To do recursion you really need to do your work in a function. That way, the function can call itself - recurse.

Right now the only function you have is a small helper, uniq and you're not doing the bulk of your work in a function.

Anyway, here's how I'd do it...

use strict;
use warnings;
use Data::Dumper;
# Read the data from the file...
#
my @lines = map { chomp; [split] } <DATA>;
# Arrays are indexed from 0, but we want to count lines
# from 1, so let's unshift a dummy 0 entry onto the array.
#
unshift @lines, undef;
# This is a more usual way of implementing "uniq". It
# preserves the original input order.
#
sub uniq
{
my %seen;
grep { not $seen{$_}++ } @_;
}
# This is the function that does most of the work. It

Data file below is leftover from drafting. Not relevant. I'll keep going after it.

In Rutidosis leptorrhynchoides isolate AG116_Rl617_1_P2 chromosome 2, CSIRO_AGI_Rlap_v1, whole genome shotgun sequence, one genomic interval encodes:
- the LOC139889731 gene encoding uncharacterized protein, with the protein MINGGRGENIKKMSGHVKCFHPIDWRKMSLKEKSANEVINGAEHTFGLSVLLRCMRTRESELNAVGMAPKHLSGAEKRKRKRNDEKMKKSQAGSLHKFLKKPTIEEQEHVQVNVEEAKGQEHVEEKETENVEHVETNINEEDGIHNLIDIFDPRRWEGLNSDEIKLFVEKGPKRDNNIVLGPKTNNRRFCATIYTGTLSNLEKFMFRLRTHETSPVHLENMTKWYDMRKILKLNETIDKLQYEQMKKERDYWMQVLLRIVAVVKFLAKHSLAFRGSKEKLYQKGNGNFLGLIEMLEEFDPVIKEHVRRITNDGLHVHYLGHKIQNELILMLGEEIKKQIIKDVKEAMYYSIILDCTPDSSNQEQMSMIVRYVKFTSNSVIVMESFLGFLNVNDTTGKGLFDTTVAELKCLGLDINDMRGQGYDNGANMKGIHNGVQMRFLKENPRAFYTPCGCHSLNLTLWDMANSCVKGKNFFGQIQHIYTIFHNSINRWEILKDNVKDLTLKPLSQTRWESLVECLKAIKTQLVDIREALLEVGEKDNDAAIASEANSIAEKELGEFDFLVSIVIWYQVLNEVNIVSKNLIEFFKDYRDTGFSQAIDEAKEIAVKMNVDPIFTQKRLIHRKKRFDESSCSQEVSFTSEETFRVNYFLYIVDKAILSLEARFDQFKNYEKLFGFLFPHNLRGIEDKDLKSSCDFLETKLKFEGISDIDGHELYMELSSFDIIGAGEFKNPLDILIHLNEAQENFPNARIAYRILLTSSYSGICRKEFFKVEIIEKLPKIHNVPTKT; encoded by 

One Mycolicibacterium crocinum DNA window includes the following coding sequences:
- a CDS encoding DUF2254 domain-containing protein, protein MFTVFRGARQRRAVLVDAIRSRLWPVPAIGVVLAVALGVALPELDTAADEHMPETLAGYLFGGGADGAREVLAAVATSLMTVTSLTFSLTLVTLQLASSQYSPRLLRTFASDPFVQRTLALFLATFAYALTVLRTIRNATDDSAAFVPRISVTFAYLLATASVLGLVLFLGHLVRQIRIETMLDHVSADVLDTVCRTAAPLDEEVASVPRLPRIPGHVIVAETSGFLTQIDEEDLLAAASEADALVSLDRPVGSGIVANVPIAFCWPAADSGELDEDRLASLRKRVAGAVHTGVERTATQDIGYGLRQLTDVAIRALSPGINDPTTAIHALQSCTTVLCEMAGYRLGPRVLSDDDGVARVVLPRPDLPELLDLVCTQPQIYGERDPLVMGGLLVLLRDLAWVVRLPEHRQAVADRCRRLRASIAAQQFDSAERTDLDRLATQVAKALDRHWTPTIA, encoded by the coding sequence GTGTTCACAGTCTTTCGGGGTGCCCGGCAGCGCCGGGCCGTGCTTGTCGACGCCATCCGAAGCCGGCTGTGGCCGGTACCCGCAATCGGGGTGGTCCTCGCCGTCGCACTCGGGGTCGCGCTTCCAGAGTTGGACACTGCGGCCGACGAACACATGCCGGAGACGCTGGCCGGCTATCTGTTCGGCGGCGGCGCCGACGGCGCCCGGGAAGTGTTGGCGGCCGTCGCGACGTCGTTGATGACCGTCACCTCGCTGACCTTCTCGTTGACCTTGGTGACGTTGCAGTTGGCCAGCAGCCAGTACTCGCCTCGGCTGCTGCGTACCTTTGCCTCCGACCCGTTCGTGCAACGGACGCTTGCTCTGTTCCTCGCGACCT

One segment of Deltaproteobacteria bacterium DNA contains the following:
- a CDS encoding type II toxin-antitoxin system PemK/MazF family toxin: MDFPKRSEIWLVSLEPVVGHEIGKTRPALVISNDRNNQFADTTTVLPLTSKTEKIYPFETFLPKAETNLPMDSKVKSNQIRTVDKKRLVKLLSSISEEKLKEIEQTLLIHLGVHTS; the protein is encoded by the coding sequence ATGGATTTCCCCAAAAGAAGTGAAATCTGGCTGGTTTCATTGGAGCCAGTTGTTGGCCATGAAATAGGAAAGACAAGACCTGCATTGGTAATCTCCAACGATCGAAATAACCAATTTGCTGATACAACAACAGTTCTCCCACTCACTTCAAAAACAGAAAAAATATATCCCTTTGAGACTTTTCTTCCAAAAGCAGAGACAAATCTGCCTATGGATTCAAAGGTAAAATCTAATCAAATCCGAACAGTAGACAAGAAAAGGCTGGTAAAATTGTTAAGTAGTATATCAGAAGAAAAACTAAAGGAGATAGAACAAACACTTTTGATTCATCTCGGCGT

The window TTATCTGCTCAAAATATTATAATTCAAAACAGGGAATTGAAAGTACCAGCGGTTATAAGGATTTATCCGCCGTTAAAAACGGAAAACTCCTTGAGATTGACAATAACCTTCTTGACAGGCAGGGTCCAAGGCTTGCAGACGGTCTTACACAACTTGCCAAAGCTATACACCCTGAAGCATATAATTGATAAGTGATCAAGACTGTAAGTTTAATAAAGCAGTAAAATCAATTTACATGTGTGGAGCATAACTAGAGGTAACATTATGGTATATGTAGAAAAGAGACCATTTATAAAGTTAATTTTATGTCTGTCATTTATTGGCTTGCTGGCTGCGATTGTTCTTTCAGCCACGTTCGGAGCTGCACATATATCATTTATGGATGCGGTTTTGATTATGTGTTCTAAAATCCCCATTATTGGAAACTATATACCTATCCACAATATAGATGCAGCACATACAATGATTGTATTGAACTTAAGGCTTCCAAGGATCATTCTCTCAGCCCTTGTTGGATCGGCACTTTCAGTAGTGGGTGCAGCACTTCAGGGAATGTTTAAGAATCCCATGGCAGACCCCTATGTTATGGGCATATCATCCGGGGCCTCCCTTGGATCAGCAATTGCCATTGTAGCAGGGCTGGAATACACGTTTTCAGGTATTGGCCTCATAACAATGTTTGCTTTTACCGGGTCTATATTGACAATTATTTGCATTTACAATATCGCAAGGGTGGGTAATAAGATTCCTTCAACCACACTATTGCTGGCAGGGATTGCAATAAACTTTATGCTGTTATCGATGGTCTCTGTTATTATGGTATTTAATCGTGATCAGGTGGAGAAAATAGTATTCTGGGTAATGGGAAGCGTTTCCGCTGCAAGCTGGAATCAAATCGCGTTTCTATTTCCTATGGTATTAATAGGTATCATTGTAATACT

# calculates what graph theorists would call a "closure"
# over the graph of line references.
#
sub line_closure
{
# We're given an input list, which is a set of
# lines already in the closure.
#
my @input = @_;
# Extend the list by looping through @input to
# generate the output.
#
my @output = uniq map {
# if the line referred to exists
$lines[$_]
# then add the numbers from that
# line
? ($_, @{$lines[$_]})
# otherwise, just keep the existing
# number
: ($_)
} @input;
# If the two lists match (and because we're only
# ever adding to the list, checking the list
# lengths is sufficient), then we've found the
# closure, so return it.
#
if (@output == @input)
{
return @output;
}
# Otherwise, calculate the closure on the expanded
# list.
#
return line_closure(@output);
}
# Get the closure starting at line 1.
#
my @results = line_closure(1);
print Dumper \@results;
__DATA__
1 2 4
2 3 4
3 7
4 6
5 10 11 12 13
6
7 1